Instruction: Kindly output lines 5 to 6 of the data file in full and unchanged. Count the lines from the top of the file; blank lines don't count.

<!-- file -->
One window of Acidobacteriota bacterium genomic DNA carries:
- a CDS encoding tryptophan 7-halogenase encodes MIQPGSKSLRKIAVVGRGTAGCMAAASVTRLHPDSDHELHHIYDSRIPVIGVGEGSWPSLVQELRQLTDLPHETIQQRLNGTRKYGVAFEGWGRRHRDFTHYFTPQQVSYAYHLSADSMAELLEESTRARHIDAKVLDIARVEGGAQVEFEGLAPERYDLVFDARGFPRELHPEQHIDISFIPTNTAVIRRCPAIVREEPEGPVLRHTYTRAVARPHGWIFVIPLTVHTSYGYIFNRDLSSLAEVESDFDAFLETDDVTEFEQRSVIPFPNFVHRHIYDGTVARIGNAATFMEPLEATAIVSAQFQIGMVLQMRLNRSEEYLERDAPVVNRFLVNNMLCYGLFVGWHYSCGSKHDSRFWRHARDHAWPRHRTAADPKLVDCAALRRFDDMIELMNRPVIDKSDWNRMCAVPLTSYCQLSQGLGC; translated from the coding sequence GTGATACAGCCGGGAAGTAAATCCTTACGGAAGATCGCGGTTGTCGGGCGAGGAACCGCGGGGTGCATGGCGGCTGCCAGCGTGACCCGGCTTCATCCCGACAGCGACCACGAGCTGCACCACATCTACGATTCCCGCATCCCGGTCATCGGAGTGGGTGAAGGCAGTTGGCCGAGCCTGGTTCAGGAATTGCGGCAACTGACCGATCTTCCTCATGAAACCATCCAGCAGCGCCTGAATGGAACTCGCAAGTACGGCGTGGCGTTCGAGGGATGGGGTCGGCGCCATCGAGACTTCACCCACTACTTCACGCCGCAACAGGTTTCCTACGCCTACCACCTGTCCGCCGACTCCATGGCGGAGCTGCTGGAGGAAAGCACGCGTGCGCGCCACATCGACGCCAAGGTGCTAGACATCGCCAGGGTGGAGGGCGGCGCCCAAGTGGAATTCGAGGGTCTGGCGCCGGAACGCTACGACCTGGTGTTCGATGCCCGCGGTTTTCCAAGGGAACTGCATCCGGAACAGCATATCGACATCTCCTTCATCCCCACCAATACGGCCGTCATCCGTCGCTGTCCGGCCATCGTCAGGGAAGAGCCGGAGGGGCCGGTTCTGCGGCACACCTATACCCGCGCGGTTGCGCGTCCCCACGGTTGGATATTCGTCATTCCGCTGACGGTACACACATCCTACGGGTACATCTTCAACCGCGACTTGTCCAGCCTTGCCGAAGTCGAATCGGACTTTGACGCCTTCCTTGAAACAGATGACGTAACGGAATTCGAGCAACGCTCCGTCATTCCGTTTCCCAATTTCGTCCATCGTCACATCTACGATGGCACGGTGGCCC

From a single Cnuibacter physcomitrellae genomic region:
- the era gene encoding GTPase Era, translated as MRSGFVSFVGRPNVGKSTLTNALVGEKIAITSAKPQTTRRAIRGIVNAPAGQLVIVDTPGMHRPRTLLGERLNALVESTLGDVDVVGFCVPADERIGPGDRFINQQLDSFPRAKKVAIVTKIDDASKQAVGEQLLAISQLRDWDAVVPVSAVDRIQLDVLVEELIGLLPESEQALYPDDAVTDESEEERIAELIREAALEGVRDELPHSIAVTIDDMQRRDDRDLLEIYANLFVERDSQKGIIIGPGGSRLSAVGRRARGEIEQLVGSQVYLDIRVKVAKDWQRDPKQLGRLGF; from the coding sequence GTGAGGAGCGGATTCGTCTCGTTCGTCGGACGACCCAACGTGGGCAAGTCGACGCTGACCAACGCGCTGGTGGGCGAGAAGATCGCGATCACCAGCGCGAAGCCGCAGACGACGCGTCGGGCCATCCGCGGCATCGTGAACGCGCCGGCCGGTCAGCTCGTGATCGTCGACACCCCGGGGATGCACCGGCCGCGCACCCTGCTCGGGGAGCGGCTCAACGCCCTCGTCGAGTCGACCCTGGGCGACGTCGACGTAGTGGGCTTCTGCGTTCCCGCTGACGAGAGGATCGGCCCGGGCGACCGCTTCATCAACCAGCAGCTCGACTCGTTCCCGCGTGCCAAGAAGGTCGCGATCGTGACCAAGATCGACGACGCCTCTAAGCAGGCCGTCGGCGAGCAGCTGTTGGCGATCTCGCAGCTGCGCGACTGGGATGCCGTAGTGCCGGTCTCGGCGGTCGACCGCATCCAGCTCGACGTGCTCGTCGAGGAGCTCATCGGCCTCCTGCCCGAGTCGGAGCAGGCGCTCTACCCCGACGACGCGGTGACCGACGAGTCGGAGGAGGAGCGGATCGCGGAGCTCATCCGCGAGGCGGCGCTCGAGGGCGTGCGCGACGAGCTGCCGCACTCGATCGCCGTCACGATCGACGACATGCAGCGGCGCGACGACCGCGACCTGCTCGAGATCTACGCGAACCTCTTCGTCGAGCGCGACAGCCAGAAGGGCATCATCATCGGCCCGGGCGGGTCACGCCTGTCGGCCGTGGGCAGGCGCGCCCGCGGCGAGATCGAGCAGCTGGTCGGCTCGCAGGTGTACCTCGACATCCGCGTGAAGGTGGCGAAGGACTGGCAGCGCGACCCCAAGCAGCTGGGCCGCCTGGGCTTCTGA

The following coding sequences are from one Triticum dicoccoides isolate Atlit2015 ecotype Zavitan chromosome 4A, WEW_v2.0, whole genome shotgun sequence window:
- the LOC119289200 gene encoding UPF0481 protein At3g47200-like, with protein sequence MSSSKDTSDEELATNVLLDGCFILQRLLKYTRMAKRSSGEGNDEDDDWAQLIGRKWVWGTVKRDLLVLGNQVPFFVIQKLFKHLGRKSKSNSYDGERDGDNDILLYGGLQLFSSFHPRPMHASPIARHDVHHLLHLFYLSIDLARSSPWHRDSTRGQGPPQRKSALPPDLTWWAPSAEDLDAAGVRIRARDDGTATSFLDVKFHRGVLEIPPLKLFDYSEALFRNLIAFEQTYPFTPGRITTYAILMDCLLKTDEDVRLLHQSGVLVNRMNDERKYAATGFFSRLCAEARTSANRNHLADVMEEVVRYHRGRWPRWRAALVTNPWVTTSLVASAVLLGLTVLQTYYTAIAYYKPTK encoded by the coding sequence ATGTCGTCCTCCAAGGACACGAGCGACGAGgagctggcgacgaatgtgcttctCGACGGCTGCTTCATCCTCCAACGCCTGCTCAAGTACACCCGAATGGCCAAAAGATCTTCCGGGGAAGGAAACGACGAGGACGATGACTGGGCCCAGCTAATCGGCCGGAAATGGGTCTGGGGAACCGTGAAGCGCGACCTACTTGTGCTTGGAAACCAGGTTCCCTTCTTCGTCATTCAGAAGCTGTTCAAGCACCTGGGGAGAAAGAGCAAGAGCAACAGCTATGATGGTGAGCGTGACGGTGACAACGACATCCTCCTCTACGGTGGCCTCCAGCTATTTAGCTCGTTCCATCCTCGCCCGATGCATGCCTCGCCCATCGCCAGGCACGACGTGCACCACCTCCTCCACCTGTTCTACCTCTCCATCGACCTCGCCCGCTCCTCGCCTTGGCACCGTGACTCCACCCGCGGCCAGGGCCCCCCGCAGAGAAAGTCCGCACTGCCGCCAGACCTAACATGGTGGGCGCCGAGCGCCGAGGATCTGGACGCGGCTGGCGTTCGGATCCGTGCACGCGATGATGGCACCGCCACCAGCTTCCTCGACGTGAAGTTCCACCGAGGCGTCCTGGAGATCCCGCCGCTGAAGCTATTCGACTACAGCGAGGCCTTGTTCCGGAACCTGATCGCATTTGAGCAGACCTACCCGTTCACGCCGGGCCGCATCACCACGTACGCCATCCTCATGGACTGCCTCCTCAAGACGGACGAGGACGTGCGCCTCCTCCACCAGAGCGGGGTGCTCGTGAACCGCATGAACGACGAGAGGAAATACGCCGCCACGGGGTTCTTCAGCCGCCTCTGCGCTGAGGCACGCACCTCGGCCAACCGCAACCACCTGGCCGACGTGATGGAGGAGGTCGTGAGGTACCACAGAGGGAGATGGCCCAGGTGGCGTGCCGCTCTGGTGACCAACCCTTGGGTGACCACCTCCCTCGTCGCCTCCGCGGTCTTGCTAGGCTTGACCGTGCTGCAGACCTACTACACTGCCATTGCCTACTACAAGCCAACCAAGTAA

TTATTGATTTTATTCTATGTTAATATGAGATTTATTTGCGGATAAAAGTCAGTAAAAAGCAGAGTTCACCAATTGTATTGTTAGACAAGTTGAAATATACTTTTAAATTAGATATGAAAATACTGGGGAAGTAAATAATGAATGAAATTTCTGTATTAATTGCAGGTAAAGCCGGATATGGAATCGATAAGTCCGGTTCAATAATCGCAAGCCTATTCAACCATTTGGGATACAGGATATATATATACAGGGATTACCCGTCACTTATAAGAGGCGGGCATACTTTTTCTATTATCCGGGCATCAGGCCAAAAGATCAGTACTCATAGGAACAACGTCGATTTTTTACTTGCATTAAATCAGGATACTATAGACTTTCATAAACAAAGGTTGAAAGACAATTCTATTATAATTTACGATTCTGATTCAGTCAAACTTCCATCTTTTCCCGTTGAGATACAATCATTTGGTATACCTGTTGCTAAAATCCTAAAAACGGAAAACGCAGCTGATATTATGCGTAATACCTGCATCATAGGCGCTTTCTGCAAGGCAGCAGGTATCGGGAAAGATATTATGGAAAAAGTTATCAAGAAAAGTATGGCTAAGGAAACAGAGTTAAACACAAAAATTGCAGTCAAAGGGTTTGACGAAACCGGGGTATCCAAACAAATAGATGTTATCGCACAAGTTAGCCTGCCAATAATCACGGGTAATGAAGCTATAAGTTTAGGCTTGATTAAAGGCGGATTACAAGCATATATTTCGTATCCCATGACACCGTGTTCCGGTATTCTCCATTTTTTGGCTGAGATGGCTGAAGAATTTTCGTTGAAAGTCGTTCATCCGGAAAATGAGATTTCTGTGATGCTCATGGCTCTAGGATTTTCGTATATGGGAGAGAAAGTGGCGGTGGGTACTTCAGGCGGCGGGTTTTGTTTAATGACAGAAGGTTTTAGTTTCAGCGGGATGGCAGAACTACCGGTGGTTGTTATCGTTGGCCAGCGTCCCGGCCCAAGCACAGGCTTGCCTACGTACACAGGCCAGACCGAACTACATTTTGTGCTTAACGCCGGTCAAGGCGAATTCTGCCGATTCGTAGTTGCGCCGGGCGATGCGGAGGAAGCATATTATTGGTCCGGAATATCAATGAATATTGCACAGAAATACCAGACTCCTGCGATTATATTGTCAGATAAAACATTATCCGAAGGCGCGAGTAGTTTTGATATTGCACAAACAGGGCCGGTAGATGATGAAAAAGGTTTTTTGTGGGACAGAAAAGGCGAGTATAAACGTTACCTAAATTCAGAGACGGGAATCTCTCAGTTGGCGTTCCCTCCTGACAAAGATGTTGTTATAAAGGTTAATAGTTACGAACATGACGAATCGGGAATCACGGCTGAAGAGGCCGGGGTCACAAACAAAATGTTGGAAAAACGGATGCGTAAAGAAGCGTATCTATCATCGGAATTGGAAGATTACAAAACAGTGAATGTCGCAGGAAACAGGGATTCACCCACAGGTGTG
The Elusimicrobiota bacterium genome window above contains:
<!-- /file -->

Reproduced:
The following coding sequences are from one Triticum dicoccoides isolate Atlit2015 ecotype Zavitan chromosome 4A, WEW_v2.0, whole genome shotgun sequence window:
- the LOC119289200 gene encoding UPF0481 protein At3g47200-like, with protein sequence MSSSKDTSDEELATNVLLDGCFILQRLLKYTRMAKRSSGEGNDEDDDWAQLIGRKWVWGTVKRDLLVLGNQVPFFVIQKLFKHLGRKSKSNSYDGERDGDNDILLYGGLQLFSSFHPRPMHASPIARHDVHHLLHLFYLSIDLARSSPWHRDSTRGQGPPQRKSALPPDLTWWAPSAEDLDAAGVRIRARDDGTATSFLDVKFHRGVLEIPPLKLFDYSEALFRNLIAFEQTYPFTPGRITTYAILMDCLLKTDEDVRLLHQSGVLVNRMNDERKYAATGFFSRLCAEARTSANRNHLADVMEEVVRYHRGRWPRWRAALVTNPWVTTSLVASAVLLGLTVLQTYYTAIAYYKPTK encoded by the coding sequence ATGTCGTCCTCCAAGGACACGAGCGACGAGgagctggcgacgaatgtgcttctCGACGGCTGCTTCATCCTCCAACGCCTGCTCAAGTACACCCGAATGGCCAAAAGATCTTCCGGGGAAGGAAACGACGAGGACGATGACTGGGCCCAGCTAATCGGCCGGAAATGGGTCTGGGGAACCGTGAAGCGCGACCTACTTGTGCTTGGAAACCAGGTTCCCTTCTTCGTCATTCAGAAGCTGTTCAAGCACCTGGGGAGAAAGAGCAAGAGCAACAGCTATGATGGTGAGCGTGACGGTGACAACGACATCCTCCTCTACGGTGGCCTCCAGCTATTTAGCTCGTTCCATCCTCGCCCGATGCATGCCTCGCCCATCGCCAGGCACGACGTGCACCACCTCCTCCACCTGTTCTACCTCTCCATCGACCTCGCCCGCTCCTCGCCTTGGCACCGTGACTCCACCCGCGGCCAGGGCCCCCCGCAGAGAAAGTCCGCACTGCCGCCAGACCTAACATGGTGGGCGCCGAGCGCCGAGGATCTGGACGCGGCTGGCGTTCGGATCCGTGCACGCGATGATGGCACCGCCACCAGCTTCCTCGACGTGAAGTTCCACCGAGGCGTCCTGGAGATCCCGCCGCTGAAGCTATTCGACTACAGCGAGGCCTTGTTCCGGAACCTGATCGCATTTGAGCAGACCTACCCGTTCACGCCGGGCCGCATCACCACGTACGCCATCCTCATGGACTGCCTCCTCAAGACGGACGAGGACGTGCGCCTCCTCCACCAGAGCGGGGTGCTCGTGAACCGCATGAACGACGAGAGGAAATACGCCGCCACGGGGTTCTTCAGCCGCCTCTGCGCTGAGGCACGCACCTCGGCCAACCGCAACCACCTGGCCGACGTGATGGAGGAGGTCGTGAGGTACCACAGAGGGAGATGGCCCAGGTGGCGTGCCGCTCTGGTGACCAACCCTTGGGTGACCACCTCCCTCGTCGCCTCCGCGGTCTTGCTAGGCTTGACCGTGCTGCAGACCTACTACACTGCCATTGCCTACTACAAGCCAACCAAGTAA